Volvo V60 Plug-in Hybrid: Eco, economy and diesel power
A 143mph 4-wheel drive electric estate car? Oh yes
Wheelie wierd: When your car picks its own drive
The idea of driving a car that at any given moment may be operating in FWD, RWD or AWD may give some of you cause for concern but to be perfectly honest the automatic gearbox, the suspension and their associated computer systems do a good job of disguising just how the V60 is being powered at any given moment.
There’s a 2.4-litre turbodiesel under the bonnet
The majority of the time the average driver will neither know nor care how the V60 is being propelled, the only clues being that either everything is deathly quiet, meaning electric drive, or you’re not stuck in a field, revealing all-wheel drive. To help maximise electric-only range there is handy hybrid power meter in the binnacle: it’s a very simple graphic that shows you how hard you can accelerate before the diesel motor has to fire up.
Charging the V60 couldn’t be easier. The standard connector is located behind a panel in the front left wing and can charge from any domestic socket with an output of 16A or less. I found that a full charge from a 13A socket took around four hours using the charge cable that lives in the boot.
Bearing in mind that the V60’s drive battery is just over half the capacity of that fitted to Renault’s Zoe, I wonder if Volvo wouldn’t have been wise to also set it up for 7kW charging.
I suspect many V60 owners would happily cough up for a fast-charge wall box if it meant getting a full 'leccy top-up in under two hours. Buy a Zoe and Renault will install a 7kW charger at your house for free.
No e-car sillyness in the LCD instrument binnacle
Owners can check their V60’s charge status using Volvo’s On Call Android and iOS app, though this wasn’t something I could set up on my test car, the registration system not being designed with a per-car new user each week in mind.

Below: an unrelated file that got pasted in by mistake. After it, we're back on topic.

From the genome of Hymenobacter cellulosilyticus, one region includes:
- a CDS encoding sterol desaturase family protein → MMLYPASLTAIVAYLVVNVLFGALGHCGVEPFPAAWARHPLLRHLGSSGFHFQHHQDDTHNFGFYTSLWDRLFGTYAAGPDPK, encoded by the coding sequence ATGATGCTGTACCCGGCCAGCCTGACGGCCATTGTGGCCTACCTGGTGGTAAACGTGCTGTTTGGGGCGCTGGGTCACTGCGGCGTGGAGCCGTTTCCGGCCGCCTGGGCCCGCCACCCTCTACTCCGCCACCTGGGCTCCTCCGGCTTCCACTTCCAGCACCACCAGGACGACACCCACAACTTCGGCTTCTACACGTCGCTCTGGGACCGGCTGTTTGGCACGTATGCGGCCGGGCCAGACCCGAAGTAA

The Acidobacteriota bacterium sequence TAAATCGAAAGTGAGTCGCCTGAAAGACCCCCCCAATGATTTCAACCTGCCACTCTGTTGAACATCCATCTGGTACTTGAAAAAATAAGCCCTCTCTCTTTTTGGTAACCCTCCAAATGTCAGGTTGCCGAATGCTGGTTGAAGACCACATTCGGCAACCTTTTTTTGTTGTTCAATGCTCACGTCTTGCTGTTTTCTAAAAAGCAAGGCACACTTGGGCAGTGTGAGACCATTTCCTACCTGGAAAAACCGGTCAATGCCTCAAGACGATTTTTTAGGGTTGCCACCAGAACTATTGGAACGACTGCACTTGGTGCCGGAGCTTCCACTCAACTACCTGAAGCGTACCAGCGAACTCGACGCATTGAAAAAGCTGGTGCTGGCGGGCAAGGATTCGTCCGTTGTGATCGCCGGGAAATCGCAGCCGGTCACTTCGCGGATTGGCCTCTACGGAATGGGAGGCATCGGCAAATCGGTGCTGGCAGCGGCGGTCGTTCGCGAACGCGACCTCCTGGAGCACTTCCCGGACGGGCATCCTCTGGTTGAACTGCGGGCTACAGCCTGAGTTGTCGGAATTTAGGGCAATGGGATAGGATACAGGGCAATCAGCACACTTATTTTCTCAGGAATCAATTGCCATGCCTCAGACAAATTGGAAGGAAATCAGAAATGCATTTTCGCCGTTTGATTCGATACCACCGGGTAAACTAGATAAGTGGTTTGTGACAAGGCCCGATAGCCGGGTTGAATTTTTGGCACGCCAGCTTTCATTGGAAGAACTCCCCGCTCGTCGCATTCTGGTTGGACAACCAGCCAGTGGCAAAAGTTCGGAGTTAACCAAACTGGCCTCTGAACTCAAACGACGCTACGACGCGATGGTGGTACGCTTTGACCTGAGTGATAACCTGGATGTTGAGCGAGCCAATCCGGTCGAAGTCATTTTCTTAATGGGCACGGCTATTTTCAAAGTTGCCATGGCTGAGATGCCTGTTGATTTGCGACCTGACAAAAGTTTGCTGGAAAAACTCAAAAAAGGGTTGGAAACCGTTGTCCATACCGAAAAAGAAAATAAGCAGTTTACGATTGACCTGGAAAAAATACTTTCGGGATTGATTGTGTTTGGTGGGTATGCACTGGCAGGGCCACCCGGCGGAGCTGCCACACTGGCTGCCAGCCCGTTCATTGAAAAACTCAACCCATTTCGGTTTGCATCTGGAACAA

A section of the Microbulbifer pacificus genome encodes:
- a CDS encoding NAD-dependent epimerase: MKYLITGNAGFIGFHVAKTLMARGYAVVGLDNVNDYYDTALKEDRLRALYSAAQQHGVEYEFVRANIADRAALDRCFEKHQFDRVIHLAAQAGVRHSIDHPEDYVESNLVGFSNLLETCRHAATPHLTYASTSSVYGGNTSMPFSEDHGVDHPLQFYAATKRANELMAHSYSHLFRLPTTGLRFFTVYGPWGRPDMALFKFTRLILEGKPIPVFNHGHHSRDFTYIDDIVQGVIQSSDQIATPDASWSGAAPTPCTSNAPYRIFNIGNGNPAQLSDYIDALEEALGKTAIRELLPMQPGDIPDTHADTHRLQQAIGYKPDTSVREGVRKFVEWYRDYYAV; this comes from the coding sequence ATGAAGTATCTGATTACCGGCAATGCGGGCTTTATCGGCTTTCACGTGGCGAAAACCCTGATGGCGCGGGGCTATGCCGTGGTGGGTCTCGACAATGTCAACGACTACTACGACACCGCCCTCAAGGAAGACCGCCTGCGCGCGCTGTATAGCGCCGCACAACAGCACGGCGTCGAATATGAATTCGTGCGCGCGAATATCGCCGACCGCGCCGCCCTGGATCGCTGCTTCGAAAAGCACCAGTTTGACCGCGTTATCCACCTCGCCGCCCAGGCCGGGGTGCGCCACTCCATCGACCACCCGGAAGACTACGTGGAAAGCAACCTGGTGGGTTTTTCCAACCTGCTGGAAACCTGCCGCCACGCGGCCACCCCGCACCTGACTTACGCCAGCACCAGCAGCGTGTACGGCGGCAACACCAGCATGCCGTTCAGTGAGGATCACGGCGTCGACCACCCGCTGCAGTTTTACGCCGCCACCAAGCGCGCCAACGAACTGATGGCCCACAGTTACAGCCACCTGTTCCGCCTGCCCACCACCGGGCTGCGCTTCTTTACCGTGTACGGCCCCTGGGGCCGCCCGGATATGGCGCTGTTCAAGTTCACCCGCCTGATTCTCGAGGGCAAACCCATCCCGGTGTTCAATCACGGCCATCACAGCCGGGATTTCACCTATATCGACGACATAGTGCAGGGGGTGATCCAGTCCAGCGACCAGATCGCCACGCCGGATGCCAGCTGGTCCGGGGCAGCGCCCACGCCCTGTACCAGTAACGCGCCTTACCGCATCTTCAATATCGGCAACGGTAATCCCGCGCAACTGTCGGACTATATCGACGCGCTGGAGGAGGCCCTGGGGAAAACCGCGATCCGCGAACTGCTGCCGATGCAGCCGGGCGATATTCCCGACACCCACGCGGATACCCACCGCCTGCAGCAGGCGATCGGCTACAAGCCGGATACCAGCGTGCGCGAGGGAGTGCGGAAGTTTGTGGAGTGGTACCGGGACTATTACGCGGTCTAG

In Hybrid mode, V60’s official EU consumption figure is 155mpg (65.89km per litre) but that’s a tad meaningless because it is entirely dependent on how often you plug in and charge. Fully charge your V60 each day and then drive for 35 miles (56km) and by the end of the week you will end up with a consumption figure of several hundred miles to the gallon.
The 48g/km CO2 emission figure is similarly nebulous but does at least mean you won’t be tapped up for the London congestion charge, which now kicks in for any car putting out more than 75g/km.
In the real world, with all the plug-in charge used and running in Hybrid mode, I was getting around 57mpg (24km per litre) which compares with the V60 D5’s official combined figure of 45.6mpg (19.4km per litre). Without having both cars on hand to compare I wouldn’t want to put too much emphasis on my findings, but in mixed driving I reckon it’s fair to say Hybrid will get you an extra 10-12 miles further down the road from every gallon of diesel you put in it.
That’s just as well because the fuel tank is 22.5 litres smaller. There’s also a nine per cent drop in luggage capacity thanks to the battery pack eating into the boot space but that doesn’t have much of an impact of the vehicle’s fundamental practicality.
When the V60 reverts to standard Hybrid mode I was expecting things to go just a little pear-shaped because I suspected that the five-cylinder diesel engine would prove to be inherently rougher and noisier than the four-pot petrol motor in the Prius.